"And Cabeswater's going to let you go?" asked Ronan.
Adam slammed the refrigerator door hard, making Blue jump. "Cabeswater apparently doesn't care what I do," he said, and stalked out into the main room.
Ronan frowned at Blue. "What." It was a flat statement, not a question, but she shrugged her incomprehension. He jerked his head toward the door, then strode off after Adam. Blue followed.
Adam had sunk down onto the corner of Gansey's bed, which still sat in the middle of the room. "Cabeswater's not talking to me. It's got Glendower and Artemus and Gwenllian. It doesn't need me." He sounded angry and sad, and a little bewildered, like a small child who has just seen his favorite toy snatched away by a playground bully. "It's weird, really. When Gansey told us about the favor, I was going to ask to be freed from my obligations to Cabeswater."
"You told me were going to ask for Gansey's life," said Blue.
"That was later. I mean, the first time he told us. Then I realized Cabeswater was here," he said, thumping his own chest with the flat of a hand. "I didn't want to lose it. I didn't want to be freed. But now everything feels wrong. I can still sense the ley line – everything Persephone taught me is still there. But Cabeswater isn't speaking through me any more."
"That's interesting," said Ronan, his voice sharp. "Because Chainsaw was gone when I got back here after all that shit with Glendower went down, and she never came back. I've been shut out, too." He held out his hand and curled his fingers into a fist, then opened them to reveal his empty palm. "No dreams. No nothing." His fingers curled again into a fist, and for a moment Blue thought he was going to punch the wall. The anger that always seethed in him seemed closer to the surface than usual, as though any small thing would cause it to bubble out and explode.
Blue and Adam stared at him. "But you're the Greywaren," Blue finally said.
"And yet," echoed Adam.
There was a pause. "Well," said Blue brightly, "I haven't changed. I still have zero psychic powers." And I killed my true love by kissing him, go me.
A trill of Irish music interrupted them. Ronan pulled his phone from out his pocket. "Yeah?"
"Matthew," Adam told Blue. "That's his ringtone."
"She's okay?" said Ronan into the phone. He sounded more animated than he had all afternoon, his earlier flat tones gone. "Are they still there? Did they say – huh." He leaned against the wall, curled around his phone, listening to whatever it was Matthew was telling him.
"Did you call Declan yet? No, you go ahead and do it. I'll see you on Sunday." The phone went back into his pocket, and he looked across the room at them, smiling. Blue couldn't remember the last time she'd seen Ronan smile. "My mother's back at the Barns."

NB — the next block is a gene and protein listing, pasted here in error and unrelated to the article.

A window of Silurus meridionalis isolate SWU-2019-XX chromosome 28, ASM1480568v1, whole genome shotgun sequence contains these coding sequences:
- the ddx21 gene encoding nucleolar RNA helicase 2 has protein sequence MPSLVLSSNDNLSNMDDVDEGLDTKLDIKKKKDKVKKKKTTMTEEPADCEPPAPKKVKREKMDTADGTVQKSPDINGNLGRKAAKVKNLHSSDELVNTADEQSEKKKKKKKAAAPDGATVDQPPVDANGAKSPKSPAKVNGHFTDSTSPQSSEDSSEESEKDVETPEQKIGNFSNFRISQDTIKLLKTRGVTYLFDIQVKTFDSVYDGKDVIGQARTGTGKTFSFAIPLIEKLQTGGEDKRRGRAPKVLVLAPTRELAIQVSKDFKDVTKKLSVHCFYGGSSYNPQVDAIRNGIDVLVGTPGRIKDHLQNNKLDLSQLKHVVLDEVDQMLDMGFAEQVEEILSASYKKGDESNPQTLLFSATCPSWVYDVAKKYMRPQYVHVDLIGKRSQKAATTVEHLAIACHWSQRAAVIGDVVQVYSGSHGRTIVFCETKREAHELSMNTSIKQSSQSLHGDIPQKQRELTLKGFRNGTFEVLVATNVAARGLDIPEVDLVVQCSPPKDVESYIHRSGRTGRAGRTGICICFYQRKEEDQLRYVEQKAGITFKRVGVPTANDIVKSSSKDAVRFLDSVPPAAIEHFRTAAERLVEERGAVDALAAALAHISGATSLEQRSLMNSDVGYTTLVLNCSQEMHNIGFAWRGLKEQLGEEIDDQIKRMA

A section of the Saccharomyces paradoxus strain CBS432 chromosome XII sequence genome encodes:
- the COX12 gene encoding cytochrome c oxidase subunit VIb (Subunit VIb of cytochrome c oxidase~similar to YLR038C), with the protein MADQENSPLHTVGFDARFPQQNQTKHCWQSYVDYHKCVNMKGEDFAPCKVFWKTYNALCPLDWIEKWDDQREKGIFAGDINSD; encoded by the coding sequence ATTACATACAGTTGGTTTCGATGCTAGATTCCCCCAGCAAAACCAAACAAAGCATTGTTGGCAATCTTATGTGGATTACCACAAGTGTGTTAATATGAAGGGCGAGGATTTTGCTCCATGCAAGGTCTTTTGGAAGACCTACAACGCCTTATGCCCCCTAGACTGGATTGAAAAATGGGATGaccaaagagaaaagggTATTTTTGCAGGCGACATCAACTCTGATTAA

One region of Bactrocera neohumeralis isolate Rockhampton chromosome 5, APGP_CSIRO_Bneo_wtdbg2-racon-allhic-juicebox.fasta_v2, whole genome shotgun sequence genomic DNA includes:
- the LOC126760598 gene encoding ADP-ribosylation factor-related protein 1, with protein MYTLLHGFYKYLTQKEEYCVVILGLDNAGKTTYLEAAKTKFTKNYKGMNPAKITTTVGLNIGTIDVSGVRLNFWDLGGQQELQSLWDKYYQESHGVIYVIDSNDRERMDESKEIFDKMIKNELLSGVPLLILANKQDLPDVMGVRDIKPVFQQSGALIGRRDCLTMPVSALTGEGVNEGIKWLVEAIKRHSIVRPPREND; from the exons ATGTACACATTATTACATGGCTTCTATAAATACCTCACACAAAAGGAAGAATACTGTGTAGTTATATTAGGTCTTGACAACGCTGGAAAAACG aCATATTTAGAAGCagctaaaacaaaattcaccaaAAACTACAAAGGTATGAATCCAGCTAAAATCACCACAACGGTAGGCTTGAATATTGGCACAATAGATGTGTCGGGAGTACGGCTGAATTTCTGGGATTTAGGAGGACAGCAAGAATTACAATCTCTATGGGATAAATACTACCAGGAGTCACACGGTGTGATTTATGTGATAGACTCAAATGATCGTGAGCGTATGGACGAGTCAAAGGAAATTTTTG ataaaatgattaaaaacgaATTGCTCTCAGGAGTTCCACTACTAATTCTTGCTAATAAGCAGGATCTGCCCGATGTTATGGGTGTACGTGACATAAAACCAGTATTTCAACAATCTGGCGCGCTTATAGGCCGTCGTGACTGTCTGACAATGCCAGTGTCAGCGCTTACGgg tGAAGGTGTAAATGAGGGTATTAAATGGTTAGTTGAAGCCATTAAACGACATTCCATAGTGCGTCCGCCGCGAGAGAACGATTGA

"Awake?" asked Adam, and Ronan nodded.
"Glendower woke her, and Artemus brought her home." He looked at Blue. "Then he went back to the forest."
"That's great. I mean, about your mother." She tried not to let her disappointment show in her voice, but she wished Artemus had stayed in Henrietta. When they'd found him with Maura in the cave of the third sleeper, she'd thought she'd finally have her answers: why her parents had got together in the first place, why he'd left before she was born. Some small part of her had nurtured the tiny, ridiculous fantasy that that he might be so delighted by the human being he'd helped to create, that he'd want to get to know her.
He'd seemed pleased to meet her, true, and to greet Maura again. But then he'd gone off with Gansey – with Gansey! – and they'd plotted and planned, talked long into the night about Glendower and where his tomb had to be, and of course her mother had refused to allow her to join them. She'd felt it was robbing her of her time with them both. Ronan and Adam and Noah had been just as resentful. It had taken a while, but they'd finally convinced Gansey that it was something they deserved to do together, just the five of them. Without Artemus.
And look where it got us. Noah was gone and Gansey was dead, and Artemus was with his king. Everyone had left them; even Cabeswater had abandoned them.
Adam looked thoughtful. "So there's nothing keeping any of us here. No reason we can't all go off to college next fall."
"Easy for you to say," muttered Blue. Reach, match, and safety.
Ronan looked at both of them, then started laughing. "All right, Parrish, you win. We're all going off to college next fall. You write my essay, I'll find us an apartment."
"I'll try to get a loan," Blue said doubtfully.
"The First Bank of Lynch will be happy to – shut up, Sargent, we're doing this together or not at all, so stop trying to shoot us in the foot."
She shut up.
And in the fall, they went to college. Together.